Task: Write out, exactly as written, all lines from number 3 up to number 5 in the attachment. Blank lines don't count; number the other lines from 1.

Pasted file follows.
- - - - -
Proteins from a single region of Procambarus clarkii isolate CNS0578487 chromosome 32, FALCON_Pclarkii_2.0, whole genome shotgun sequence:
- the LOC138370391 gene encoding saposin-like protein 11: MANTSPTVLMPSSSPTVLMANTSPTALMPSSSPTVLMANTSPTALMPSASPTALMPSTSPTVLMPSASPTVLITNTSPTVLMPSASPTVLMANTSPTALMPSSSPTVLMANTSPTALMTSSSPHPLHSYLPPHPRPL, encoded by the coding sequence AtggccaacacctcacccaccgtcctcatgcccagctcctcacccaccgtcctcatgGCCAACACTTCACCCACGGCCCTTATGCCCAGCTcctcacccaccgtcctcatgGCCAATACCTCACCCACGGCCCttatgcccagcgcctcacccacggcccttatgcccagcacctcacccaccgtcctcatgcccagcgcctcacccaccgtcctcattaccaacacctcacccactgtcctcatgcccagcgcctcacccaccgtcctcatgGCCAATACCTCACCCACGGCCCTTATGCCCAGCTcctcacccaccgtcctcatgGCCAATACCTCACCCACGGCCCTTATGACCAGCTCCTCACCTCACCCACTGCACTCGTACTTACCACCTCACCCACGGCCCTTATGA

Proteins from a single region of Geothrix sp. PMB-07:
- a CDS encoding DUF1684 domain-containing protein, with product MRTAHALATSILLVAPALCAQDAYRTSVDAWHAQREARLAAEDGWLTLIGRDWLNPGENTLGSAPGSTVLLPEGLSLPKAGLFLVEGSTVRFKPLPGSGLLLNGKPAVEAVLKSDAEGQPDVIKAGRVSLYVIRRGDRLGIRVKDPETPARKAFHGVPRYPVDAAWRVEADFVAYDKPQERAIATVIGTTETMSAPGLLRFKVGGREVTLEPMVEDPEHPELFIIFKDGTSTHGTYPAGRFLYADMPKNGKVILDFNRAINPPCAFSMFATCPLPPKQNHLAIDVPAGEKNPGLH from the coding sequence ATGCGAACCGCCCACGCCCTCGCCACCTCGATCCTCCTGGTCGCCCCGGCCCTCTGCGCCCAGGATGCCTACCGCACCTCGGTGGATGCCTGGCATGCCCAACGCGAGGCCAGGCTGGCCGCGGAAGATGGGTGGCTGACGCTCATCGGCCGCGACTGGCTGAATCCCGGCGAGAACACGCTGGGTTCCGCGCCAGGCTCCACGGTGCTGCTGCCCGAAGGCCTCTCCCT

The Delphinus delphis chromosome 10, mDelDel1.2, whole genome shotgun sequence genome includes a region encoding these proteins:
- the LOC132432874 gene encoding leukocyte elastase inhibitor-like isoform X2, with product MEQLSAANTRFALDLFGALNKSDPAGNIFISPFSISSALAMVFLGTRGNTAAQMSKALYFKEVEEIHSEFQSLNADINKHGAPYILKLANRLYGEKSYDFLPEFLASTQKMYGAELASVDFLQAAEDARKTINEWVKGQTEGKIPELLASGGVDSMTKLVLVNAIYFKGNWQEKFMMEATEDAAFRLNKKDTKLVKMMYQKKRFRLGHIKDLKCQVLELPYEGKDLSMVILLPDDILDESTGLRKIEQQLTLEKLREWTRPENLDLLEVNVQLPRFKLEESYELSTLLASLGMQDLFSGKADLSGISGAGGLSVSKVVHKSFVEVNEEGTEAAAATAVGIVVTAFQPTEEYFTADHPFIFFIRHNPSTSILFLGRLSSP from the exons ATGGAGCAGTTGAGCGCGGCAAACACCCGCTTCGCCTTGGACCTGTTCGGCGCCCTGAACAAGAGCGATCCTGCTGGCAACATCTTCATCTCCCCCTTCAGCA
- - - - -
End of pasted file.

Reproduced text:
Proteins from a single region of Geothrix sp. PMB-07:
- a CDS encoding DUF1684 domain-containing protein, with product MRTAHALATSILLVAPALCAQDAYRTSVDAWHAQREARLAAEDGWLTLIGRDWLNPGENTLGSAPGSTVLLPEGLSLPKAGLFLVEGSTVRFKPLPGSGLLLNGKPAVEAVLKSDAEGQPDVIKAGRVSLYVIRRGDRLGIRVKDPETPARKAFHGVPRYPVDAAWRVEADFVAYDKPQERAIATVIGTTETMSAPGLLRFKVGGREVTLEPMVEDPEHPELFIIFKDGTSTHGTYPAGRFLYADMPKNGKVILDFNRAINPPCAFSMFATCPLPPKQNHLAIDVPAGEKNPGLH from the coding sequence ATGCGAACCGCCCACGCCCTCGCCACCTCGATCCTCCTGGTCGCCCCGGCCCTCTGCGCCCAGGATGCCTACCGCACCTCGGTGGATGCCTGGCATGCCCAACGCGAGGCCAGGCTGGCCGCGGAAGATGGGTGGCTGACGCTCATCGGCCGCGACTGGCTGAATCCCGGCGAGAACACGCTGGGTTCCGCGCCAGGCTCCACGGTGCTGCTGCCCGAAGGCCTCTCCCT

The Delphinus delphis chromosome 10, mDelDel1.2, whole genome shotgun sequence genome includes a region encoding these proteins: